I can't really afford £1300+ to replace the turbo. The whole car - which has done c.100K miles - is probably only worth £2.5K in any case. My plan is to source a replacement second-hand turbo off a wreck after I get home.

There is an outside chance that Revive will suddenly cure all my problems, but it it not looking too likely!

Any suggestions?
 

F6HAD

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If you think your turbo is about to pop then please have the car recovered home or to a garage. If it does blow while you’re driving you will starve the engine of oil and also risk pulling oil in past the seals straight into the intake and back through the engine causing catastrophic failure.

What exactly is it that your garage did in the end with your dpf? You keep posting random posts asking for help but never seem to act on any sensible advice offered. Neither have you actually shared the outcome of all your dpf issues.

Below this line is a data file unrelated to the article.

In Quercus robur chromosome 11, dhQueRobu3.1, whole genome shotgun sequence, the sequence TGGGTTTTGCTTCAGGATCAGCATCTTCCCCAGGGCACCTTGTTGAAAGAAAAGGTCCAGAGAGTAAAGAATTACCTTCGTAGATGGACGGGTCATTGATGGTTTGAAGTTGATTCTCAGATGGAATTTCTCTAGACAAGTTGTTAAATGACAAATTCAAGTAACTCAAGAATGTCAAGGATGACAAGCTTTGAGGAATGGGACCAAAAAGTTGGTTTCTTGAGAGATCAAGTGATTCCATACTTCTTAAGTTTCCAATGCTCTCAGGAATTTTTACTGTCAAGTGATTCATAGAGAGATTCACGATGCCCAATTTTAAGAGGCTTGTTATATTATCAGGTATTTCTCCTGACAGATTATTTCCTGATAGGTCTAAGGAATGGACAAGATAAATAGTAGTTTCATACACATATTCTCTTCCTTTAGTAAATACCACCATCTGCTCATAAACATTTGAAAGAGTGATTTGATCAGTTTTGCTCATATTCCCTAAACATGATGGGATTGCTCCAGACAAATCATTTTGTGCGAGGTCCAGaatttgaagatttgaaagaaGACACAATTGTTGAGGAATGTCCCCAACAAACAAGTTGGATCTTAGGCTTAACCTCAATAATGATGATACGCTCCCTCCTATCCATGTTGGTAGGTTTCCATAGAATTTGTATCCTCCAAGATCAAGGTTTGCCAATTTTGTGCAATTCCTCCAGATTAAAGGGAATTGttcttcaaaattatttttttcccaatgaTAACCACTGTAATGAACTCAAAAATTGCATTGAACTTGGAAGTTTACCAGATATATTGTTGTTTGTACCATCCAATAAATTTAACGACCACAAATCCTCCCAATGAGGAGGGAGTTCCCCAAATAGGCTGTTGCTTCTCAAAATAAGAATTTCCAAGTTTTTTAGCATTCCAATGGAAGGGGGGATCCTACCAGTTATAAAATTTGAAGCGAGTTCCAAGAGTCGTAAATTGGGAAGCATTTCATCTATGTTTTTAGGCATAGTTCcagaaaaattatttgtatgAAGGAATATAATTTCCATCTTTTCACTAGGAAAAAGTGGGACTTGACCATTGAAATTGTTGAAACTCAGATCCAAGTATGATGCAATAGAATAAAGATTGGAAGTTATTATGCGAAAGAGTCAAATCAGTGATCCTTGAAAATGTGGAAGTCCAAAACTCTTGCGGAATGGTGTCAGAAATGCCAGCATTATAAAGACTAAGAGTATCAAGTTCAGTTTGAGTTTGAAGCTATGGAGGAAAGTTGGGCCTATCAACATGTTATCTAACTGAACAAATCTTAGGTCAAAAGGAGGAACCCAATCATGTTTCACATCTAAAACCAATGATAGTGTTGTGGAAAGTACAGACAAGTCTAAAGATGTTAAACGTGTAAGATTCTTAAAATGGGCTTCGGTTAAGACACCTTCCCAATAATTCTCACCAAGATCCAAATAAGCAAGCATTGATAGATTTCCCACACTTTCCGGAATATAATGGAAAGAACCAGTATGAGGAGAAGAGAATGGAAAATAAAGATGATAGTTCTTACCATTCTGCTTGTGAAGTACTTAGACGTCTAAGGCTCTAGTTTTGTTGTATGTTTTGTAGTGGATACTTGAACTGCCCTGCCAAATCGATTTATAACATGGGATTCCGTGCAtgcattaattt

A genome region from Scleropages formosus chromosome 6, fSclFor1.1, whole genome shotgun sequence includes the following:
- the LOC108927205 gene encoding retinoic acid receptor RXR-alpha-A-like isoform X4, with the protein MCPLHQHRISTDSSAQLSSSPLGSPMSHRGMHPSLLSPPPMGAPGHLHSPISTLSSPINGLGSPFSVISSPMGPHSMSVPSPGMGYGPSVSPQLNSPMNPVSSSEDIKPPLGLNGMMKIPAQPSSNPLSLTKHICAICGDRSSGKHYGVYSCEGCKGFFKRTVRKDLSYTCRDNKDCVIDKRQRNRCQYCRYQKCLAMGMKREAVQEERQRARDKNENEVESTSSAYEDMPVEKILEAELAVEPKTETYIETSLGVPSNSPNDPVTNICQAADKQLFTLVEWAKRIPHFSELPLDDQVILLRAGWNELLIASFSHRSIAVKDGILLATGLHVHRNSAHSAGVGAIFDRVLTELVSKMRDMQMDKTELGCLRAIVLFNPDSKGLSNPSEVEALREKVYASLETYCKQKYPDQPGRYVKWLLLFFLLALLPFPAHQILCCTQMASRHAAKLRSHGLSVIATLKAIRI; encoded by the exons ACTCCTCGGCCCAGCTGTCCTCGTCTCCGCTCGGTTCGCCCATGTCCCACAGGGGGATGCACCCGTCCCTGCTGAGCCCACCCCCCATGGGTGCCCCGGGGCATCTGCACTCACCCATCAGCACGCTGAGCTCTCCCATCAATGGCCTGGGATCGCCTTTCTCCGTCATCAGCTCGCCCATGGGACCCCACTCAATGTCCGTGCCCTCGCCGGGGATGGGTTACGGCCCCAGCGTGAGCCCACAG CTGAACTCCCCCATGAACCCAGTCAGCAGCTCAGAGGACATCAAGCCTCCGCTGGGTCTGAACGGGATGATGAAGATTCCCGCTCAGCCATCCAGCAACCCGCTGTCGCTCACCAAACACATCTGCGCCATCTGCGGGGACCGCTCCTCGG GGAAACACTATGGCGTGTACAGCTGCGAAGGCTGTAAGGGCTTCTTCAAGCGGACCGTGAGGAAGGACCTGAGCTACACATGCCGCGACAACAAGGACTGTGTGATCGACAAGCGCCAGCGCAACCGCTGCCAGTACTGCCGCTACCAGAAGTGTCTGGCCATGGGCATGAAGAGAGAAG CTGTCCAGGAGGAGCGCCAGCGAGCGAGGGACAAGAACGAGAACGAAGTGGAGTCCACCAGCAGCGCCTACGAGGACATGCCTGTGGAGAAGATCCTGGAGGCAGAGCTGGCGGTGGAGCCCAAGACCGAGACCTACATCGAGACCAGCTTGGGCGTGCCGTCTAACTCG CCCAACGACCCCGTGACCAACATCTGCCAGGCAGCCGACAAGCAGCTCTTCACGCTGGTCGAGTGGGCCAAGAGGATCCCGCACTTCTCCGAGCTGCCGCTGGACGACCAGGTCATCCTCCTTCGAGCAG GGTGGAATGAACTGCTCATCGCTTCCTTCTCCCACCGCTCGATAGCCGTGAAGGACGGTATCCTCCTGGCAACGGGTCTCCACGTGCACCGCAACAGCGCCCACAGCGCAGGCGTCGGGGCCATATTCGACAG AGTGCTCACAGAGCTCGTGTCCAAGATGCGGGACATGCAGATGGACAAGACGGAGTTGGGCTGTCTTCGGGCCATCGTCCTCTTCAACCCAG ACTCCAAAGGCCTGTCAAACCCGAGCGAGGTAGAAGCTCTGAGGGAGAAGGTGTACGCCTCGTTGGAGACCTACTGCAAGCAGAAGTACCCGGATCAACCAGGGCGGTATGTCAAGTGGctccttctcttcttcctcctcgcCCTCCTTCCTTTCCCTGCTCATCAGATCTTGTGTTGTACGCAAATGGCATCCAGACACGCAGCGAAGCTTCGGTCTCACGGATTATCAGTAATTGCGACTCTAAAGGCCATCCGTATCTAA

DazTheMe

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Revive turbo cleaner will not fix anything. Chemicals don't miraculously fix mechanical components, it may however prolong the life of an already good turbo.

Cheapest option would probably be get a turbocharger from an accord that's been broken and get it fitted. Obviously that is the most risky option too.

If you were driving in limp mode with a blocked dpf for a long time that may of caused premature failure of the turbo.

Good luck either way
 

ship69

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A 500 mile recovery would cost a fortune and is clearly not an option.

As I said above the local mechanic indicated that my turbo is badly worn but not yet broken

My simple question is what driving style is most likely to get me home with a badly worn turbo charger?